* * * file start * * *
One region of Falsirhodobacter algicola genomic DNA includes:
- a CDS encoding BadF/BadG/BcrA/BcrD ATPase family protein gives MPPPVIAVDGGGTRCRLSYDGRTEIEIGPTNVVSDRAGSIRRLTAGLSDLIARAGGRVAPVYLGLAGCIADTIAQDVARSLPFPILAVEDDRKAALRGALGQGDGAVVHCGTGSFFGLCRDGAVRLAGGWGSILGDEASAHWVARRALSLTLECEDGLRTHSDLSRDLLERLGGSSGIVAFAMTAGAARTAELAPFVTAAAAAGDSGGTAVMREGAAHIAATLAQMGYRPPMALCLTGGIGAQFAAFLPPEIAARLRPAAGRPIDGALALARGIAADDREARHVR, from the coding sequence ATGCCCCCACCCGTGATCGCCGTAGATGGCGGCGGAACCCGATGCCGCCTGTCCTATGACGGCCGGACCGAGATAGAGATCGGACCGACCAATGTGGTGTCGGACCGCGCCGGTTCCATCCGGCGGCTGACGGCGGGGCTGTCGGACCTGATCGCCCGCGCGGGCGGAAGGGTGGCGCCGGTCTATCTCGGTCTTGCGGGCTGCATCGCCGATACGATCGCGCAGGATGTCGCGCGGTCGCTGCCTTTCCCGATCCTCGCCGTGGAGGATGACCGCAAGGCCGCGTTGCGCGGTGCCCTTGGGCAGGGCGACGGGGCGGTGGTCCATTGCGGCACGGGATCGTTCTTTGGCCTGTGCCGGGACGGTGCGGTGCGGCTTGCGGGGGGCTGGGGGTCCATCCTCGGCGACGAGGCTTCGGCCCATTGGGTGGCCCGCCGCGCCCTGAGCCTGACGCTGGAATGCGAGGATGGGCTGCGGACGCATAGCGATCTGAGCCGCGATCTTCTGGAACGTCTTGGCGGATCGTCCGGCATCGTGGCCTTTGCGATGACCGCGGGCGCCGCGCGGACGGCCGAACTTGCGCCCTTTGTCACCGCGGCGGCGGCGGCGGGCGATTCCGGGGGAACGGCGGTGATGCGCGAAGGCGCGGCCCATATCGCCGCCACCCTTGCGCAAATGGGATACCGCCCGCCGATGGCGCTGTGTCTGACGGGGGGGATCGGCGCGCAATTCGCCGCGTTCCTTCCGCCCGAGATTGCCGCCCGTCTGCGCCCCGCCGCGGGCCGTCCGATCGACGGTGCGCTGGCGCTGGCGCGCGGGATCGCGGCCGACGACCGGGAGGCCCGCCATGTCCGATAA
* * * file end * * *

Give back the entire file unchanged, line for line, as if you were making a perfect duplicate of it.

One region of Falsirhodobacter algicola genomic DNA includes:
- a CDS encoding BadF/BadG/BcrA/BcrD ATPase family protein gives MPPPVIAVDGGGTRCRLSYDGRTEIEIGPTNVVSDRAGSIRRLTAGLSDLIARAGGRVAPVYLGLAGCIADTIAQDVARSLPFPILAVEDDRKAALRGALGQGDGAVVHCGTGSFFGLCRDGAVRLAGGWGSILGDEASAHWVARRALSLTLECEDGLRTHSDLSRDLLERLGGSSGIVAFAMTAGAARTAELAPFVTAAAAAGDSGGTAVMREGAAHIAATLAQMGYRPPMALCLTGGIGAQFAAFLPPEIAARLRPAAGRPIDGALALARGIAADDREARHVR, from the coding sequence ATGCCCCCACCCGTGATCGCCGTAGATGGCGGCGGAACCCGATGCCGCCTGTCCTATGACGGCCGGACCGAGATAGAGATCGGACCGACCAATGTGGTGTCGGACCGCGCCGGTTCCATCCGGCGGCTGACGGCGGGGCTGTCGGACCTGATCGCCCGCGCGGGCGGAAGGGTGGCGCCGGTCTATCTCGGTCTTGCGGGCTGCATCGCCGATACGATCGCGCAGGATGTCGCGCGGTCGCTGCCTTTCCCGATCCTCGCCGTGGAGGATGACCGCAAGGCCGCGTTGCGCGGTGCCCTTGGGCAGGGCGACGGGGCGGTGGTCCATTGCGGCACGGGATCGTTCTTTGGCCTGTGCCGGGACGGTGCGGTGCGGCTTGCGGGGGGCTGGGGGTCCATCCTCGGCGACGAGGCTTCGGCCCATTGGGTGGCCCGCCGCGCCCTGAGCCTGACGCTGGAATGCGAGGATGGGCTGCGGACGCATAGCGATCTGAGCCGCGATCTTCTGGAACGTCTTGGCGGATCGTCCGGCATCGTGGCCTTTGCGATGACCGCGGGCGCCGCGCGGACGGCCGAACTTGCGCCCTTTGTCACCGCGGCGGCGGCGGCGGGCGATTCCGGGGGAACGGCGGTGATGCGCGAAGGCGCGGCCCATATCGCCGCCACCCTTGCGCAAATGGGATACCGCCCGCCGATGGCGCTGTGTCTGACGGGGGGGATCGGCGCGCAATTCGCCGCGTTCCTTCCGCCCGAGATTGCCGCCCGTCTGCGCCCCGCCGCGGGCCGTCCGATCGACGGTGCGCTGGCGCTGGCGCGCGGGATCGCGGCCGACGACCGGGAGGCCCGCCATGTCCGATAA